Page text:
From sentimental items you can’t bear to part with to impulsive bargain buys, we can all relate to holding onto an item of clothing in the hope we might fit into it again or become fashionable once more – even if it’s a onesie from 2009. An annual wardrobe spring clean can be the perfect way to give unwanted clothing a new lease of life.
Shpock is the mobile marketplace that brings millions together to find the Joy of Selling. Whether you’re looking to declutter your home, boost your wallet, or reduce your impact on the environment, Shpock is here for you. With Shpock, you can turn electronics, fashion, and (almost) anything else into cash.
Shpock is one of the UK’s most popular shopping apps, with regular #1 rankings in the Google Play and Apple App stores in the UK, Germany and Austria. It’s easy and safe to use, plus it’s always free to sell on Shpock. Zero fees. Zero hassle. Zero reason not to. Shpock is owned by Adevinta, a global family of leading marketplace sites, including France’s Leboncoin and Italy’s Subito.
The latest data from Shpock’s annual Second Hand Effect report, released ahead of World Environment Day (5th June), shows Britons potentially saved 5,175 tonnes of carbon dioxide emissions last year by buying and selling on the app – which is the equivalent amount of emissions as driving around the world in a standard car 574 times or driving to the moon 60 times.
There is nothing more satisfying than a spring clean, the annual purge of the wardrobe can be incredibly cleansing for the mind, but it is also very good for the planet. In fact, when talking about interiors therapy, the clothes we own are often the best place to start; a simple way to get clear on how ‘stuff’ can impact every part of our lives. Re-homing clothes also contributes to a circular economy and translates to huge savings in greenhouse gas emissions and less wasted materials.
From January 2021 to March 2021 Shpock data saw the number of fashion items sold on its website increase by a third on average (33%) and future predictions show that by shopping on marketplaces, Britons could be potentially saving 1.2 million tonnes of plastic, 7.8 million tonnes of steel and 0.7 million tonnes of aluminium.
To give Brits a helping hand, Shpock have partnered with interiors therapist Suzanne Roynon to share top tips and tricks on how to carry out a sustainable spring clean:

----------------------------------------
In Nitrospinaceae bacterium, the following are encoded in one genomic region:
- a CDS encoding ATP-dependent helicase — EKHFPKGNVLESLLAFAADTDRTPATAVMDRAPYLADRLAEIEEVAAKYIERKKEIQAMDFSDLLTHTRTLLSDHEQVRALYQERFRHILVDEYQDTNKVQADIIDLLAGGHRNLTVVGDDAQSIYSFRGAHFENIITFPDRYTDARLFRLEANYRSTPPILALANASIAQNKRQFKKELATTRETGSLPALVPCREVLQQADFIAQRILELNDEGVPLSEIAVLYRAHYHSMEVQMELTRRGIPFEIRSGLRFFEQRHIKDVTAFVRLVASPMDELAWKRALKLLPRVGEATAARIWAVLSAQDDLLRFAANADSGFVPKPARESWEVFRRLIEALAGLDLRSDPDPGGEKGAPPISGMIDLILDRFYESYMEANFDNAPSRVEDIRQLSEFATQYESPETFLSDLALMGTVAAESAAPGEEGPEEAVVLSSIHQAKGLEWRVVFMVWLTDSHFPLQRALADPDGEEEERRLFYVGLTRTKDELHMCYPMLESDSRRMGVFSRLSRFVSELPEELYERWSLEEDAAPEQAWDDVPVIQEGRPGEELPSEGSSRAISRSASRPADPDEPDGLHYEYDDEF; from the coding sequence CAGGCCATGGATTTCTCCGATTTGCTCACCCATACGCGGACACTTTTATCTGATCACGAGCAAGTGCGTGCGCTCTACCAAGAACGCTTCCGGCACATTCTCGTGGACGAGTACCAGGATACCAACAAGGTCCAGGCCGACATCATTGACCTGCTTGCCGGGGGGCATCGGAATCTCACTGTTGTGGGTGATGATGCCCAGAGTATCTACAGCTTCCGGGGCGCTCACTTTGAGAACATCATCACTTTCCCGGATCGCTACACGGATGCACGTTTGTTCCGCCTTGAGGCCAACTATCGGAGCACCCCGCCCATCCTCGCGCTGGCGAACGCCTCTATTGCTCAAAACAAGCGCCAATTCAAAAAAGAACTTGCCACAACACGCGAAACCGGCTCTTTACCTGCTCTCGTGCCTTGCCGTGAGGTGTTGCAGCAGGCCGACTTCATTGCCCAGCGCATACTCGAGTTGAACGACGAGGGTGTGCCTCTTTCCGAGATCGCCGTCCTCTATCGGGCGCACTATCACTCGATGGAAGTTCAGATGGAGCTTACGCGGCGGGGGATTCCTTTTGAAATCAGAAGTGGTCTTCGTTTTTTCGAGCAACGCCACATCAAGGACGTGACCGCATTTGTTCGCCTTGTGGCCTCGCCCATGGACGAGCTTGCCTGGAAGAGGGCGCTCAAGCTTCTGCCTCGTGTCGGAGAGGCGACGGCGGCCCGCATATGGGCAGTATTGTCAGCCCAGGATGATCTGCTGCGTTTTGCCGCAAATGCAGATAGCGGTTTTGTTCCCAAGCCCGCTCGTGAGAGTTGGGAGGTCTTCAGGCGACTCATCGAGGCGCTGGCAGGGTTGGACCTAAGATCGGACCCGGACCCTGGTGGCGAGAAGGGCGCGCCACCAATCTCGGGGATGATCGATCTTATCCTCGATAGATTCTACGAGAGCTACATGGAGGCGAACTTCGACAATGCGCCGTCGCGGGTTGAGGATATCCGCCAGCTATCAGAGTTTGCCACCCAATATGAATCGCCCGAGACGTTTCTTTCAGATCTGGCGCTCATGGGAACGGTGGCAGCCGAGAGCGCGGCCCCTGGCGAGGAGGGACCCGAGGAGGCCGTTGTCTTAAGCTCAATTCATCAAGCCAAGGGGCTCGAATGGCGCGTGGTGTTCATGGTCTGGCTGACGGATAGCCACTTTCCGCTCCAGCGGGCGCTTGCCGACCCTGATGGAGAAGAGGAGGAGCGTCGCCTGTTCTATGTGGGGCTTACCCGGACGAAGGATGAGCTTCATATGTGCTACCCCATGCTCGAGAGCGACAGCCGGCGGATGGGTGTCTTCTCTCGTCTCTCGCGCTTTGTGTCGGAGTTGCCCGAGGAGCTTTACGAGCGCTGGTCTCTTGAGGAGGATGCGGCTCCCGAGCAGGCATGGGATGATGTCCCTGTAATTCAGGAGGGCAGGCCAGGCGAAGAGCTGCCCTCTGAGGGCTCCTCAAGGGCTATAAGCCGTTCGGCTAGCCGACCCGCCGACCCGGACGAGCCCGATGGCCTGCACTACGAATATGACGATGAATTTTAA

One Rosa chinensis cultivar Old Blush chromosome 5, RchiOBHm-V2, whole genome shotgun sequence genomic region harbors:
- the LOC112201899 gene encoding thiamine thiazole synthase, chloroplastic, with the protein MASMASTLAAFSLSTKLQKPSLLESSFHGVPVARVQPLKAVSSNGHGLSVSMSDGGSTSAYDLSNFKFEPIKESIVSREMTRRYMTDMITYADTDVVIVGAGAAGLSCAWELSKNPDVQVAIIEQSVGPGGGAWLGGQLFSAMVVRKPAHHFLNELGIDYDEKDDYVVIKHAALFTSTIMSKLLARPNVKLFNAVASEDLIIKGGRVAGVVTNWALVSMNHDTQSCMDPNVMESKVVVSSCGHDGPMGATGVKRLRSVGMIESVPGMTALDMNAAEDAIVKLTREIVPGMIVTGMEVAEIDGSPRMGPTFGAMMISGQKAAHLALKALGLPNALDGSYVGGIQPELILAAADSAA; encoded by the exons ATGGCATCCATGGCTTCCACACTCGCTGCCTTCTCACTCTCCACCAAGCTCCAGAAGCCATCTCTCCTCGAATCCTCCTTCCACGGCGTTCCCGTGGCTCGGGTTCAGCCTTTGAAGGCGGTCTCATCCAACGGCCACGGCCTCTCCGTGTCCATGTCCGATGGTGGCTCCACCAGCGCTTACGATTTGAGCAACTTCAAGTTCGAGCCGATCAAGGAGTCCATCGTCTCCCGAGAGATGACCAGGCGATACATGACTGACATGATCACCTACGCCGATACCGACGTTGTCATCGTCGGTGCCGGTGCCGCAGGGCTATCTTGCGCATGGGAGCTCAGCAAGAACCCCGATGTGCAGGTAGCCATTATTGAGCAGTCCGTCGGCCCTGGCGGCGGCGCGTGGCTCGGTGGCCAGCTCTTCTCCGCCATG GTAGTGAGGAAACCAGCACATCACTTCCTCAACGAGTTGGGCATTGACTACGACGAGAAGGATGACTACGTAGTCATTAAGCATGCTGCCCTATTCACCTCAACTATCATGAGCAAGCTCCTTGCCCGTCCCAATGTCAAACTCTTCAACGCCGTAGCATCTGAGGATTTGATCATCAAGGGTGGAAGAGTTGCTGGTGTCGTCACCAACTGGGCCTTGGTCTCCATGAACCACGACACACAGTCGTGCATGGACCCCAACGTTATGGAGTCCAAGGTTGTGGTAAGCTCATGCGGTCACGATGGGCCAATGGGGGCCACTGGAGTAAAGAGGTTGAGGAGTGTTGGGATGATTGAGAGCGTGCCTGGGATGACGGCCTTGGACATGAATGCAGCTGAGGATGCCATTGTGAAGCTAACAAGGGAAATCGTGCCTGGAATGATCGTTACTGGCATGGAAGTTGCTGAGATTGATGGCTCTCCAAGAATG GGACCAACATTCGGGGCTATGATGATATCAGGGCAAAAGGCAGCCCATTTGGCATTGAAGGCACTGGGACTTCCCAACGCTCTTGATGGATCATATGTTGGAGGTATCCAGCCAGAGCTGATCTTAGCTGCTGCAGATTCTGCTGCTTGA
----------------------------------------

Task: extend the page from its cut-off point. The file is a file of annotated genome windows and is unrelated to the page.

1. Give yourself time and focus on items not bringing you joy. Spring cleaning the wardrobe isn’t a ten-minute job, but when you get it right, you’ll save yourself countless hours in the months and years to come. Take everything out of your wardrobe and pile it on the bed. This is where you get totally honest about each item; does it remind you of anything unhappy, disappointing, hurtful or bring you down in any way?
2. Always Think Sustainably – give pre-loved items a new home. When it comes to letting your unwanted clothes and possessions go, use marketplaces to sell items on, they have a huge array of buyers and it’s also a great way to earn money. Never send stuff to a landfill.
3. Tackle drawers, shelves and anywhere else you keep foldable clothes. Follow the same principles to assess how they make you feel and if anything does not make the grade, let it go. Do the same with accessories, jewellery, gadgets, and products – anything you don’t use isn’t serving you and it’s taking up space.
4. Time to organise and clean – give the items you’re keeping a fresh space. Before putting anything away, vacuum and give every drawer and cupboard a wipe down with a suitable cleaning product inside and out. Your clothes deserve a fresh, clean space and so do you!
5. Think about the clothes-hangers you use. The brain responds well when things are ordered, so using hangers which match rather than a jumble of odd shapes and colours is a simple mind-hack as well as being visually rewarding.
6. Order your wardrobe. Hang clothes so items of the same type are together and sort them by length; that way you’ll know exactly where to find your perfect outfit every day. This method makes putting away laundry much more straightforward and your eye will appreciate the organisation each time you open the door.
About the Second Hand Effect Report
Since 2013, Adevinta and Schibsted have conducted a study to look at the potential environmental benefits its users generate by buying and selling secondhand goods on its marketplaces. It has worked with Ethos International to evaluate what this impact has on the environment.
In 2020, it collected data from ten online marketplaces in Europe and Latin America: leboncoin in France, milanuncios in Spain, Jófogás in Hungary, Subito in Italy, Segundamano in Mexico, OLX Brasil, Shpock in the UK and Austria, Blocket in Sweden, Finn in Norway and Tori in Finland.
The method for calculating the Second Hand Effect was done in close collaboration with IVL, the Swedish Environmental Research Institute. In order to calculate the potential savings of CO2 emissions, plastic, steel and aluminium, 2020 ads data and customer surveys were analysed.